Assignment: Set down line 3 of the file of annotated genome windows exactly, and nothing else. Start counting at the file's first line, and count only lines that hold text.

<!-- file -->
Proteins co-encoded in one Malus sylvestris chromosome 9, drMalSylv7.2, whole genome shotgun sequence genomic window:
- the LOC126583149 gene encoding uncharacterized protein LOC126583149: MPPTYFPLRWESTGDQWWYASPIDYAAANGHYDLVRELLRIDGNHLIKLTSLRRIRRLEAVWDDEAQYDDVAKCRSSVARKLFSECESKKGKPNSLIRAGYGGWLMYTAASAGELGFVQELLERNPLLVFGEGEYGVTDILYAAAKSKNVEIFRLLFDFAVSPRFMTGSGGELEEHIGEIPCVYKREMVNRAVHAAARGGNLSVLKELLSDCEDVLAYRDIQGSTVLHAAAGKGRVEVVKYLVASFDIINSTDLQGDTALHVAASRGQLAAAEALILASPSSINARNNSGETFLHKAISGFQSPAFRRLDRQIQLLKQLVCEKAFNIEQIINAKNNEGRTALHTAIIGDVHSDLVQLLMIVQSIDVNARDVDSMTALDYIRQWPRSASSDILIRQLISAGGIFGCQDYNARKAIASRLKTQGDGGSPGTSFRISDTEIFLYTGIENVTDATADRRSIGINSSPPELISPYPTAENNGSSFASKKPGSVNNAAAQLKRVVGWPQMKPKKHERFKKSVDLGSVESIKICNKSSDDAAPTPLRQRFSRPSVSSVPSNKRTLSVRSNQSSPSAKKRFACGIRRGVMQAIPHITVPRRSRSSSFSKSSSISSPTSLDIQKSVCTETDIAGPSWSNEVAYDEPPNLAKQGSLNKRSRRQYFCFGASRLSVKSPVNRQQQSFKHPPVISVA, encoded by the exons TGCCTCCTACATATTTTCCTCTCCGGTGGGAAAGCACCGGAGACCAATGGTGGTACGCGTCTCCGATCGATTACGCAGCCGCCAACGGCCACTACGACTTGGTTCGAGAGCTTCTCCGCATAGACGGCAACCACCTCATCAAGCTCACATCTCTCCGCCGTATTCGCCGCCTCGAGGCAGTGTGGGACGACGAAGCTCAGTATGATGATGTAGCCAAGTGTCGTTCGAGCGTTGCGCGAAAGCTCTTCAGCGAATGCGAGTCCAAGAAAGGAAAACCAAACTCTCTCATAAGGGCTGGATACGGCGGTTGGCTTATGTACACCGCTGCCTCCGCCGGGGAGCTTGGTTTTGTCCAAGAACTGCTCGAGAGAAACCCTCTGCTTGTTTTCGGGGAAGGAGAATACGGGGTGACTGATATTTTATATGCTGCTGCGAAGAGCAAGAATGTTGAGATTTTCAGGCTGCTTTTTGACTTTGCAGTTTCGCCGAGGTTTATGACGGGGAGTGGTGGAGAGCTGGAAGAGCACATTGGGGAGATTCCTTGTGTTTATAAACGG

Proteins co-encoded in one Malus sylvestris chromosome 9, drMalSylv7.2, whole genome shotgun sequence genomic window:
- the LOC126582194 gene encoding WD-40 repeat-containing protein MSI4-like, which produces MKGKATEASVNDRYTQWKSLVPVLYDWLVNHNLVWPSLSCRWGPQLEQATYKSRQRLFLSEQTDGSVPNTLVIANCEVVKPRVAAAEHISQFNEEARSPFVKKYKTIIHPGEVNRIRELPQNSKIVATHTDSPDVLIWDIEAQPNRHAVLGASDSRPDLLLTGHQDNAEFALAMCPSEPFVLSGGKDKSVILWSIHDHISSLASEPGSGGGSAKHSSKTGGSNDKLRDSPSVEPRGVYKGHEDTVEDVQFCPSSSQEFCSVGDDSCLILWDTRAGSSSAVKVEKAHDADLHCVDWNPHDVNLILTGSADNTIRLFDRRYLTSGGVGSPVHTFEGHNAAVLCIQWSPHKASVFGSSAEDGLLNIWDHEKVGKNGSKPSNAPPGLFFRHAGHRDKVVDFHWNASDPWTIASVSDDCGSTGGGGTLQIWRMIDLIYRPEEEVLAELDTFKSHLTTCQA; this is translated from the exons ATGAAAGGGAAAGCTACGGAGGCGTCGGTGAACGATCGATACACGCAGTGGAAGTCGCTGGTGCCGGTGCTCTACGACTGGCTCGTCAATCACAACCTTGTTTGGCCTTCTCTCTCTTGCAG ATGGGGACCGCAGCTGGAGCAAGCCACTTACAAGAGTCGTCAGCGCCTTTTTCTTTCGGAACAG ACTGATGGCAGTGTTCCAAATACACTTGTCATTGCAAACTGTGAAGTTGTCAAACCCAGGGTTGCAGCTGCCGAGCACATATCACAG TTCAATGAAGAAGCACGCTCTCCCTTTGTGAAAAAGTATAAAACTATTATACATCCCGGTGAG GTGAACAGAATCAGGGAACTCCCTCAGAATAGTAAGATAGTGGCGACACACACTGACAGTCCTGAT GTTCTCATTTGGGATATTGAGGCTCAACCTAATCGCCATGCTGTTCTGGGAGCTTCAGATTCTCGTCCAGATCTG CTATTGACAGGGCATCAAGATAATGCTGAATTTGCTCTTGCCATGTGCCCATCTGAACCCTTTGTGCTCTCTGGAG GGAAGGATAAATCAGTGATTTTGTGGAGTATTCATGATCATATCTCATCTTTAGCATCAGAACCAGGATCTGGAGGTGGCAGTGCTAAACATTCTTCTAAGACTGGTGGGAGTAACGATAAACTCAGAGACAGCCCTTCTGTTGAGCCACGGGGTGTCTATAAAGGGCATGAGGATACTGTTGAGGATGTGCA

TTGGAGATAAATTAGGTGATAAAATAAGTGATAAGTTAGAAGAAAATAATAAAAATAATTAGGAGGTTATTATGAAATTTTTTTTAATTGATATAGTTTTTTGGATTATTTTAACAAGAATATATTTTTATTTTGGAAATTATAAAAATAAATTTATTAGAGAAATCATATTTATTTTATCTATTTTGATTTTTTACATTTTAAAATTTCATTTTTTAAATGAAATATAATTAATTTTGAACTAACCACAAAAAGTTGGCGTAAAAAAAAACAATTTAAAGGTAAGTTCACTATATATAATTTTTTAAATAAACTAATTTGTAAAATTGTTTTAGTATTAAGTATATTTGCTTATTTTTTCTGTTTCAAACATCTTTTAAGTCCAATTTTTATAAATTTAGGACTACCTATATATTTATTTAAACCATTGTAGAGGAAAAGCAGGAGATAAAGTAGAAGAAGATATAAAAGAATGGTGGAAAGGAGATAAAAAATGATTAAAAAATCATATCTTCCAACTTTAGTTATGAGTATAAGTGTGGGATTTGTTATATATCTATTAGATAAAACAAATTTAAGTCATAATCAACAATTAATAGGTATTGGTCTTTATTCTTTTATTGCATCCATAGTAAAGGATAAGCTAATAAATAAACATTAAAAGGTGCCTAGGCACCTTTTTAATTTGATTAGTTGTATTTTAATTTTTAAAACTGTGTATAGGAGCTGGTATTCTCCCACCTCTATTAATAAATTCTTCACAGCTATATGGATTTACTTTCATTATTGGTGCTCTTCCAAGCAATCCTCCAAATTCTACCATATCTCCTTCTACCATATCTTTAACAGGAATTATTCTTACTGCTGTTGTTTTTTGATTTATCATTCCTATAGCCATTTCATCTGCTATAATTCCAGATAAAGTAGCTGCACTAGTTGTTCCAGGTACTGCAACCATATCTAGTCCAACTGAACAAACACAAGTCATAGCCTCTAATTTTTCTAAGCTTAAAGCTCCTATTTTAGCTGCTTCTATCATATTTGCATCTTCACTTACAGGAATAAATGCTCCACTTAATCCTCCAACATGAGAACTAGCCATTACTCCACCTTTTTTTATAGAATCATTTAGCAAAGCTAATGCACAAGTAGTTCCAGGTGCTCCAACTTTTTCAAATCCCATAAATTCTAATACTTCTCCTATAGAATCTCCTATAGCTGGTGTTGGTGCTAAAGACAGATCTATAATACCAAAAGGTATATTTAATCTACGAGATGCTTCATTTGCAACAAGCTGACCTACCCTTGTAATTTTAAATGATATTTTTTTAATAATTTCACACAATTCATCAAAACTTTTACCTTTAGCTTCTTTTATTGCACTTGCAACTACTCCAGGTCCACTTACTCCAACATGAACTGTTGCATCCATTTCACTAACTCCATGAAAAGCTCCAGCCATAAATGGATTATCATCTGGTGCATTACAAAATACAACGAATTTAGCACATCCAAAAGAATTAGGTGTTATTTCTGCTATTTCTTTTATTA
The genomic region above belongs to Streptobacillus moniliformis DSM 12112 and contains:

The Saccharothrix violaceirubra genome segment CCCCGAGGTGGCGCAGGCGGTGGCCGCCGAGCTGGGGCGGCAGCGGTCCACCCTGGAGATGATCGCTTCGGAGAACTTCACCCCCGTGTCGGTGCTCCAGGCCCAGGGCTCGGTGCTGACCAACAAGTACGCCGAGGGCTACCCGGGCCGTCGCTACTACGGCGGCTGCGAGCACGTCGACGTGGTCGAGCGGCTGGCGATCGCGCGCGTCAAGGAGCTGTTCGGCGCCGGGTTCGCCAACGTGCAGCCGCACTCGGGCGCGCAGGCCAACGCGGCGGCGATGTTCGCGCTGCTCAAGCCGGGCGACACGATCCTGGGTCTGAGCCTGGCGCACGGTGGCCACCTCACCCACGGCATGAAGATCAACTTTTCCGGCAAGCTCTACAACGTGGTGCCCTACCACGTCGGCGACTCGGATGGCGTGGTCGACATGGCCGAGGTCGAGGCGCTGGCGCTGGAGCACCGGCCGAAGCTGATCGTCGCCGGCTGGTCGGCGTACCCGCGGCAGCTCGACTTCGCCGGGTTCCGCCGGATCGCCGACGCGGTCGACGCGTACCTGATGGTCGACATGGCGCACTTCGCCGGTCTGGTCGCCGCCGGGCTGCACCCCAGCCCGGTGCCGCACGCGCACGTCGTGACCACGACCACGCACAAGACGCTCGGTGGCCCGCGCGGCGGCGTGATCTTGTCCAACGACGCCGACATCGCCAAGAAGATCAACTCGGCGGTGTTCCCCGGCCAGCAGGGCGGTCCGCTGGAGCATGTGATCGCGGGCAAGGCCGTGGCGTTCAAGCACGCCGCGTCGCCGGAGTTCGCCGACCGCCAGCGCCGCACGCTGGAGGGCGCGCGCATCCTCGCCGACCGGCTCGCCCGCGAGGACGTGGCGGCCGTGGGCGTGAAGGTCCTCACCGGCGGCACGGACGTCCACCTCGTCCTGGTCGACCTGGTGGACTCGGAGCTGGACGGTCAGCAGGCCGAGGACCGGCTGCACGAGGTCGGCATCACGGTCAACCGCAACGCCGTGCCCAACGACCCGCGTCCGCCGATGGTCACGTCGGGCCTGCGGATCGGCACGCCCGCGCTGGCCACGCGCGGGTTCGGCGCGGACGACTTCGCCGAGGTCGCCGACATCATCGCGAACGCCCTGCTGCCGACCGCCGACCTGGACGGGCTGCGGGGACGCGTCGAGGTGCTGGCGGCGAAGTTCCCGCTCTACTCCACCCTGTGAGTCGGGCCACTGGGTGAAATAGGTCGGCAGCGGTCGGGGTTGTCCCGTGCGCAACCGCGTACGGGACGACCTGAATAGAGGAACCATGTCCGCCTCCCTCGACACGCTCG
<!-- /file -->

Proteins co-encoded in one Malus sylvestris chromosome 9, drMalSylv7.2, whole genome shotgun sequence genomic window: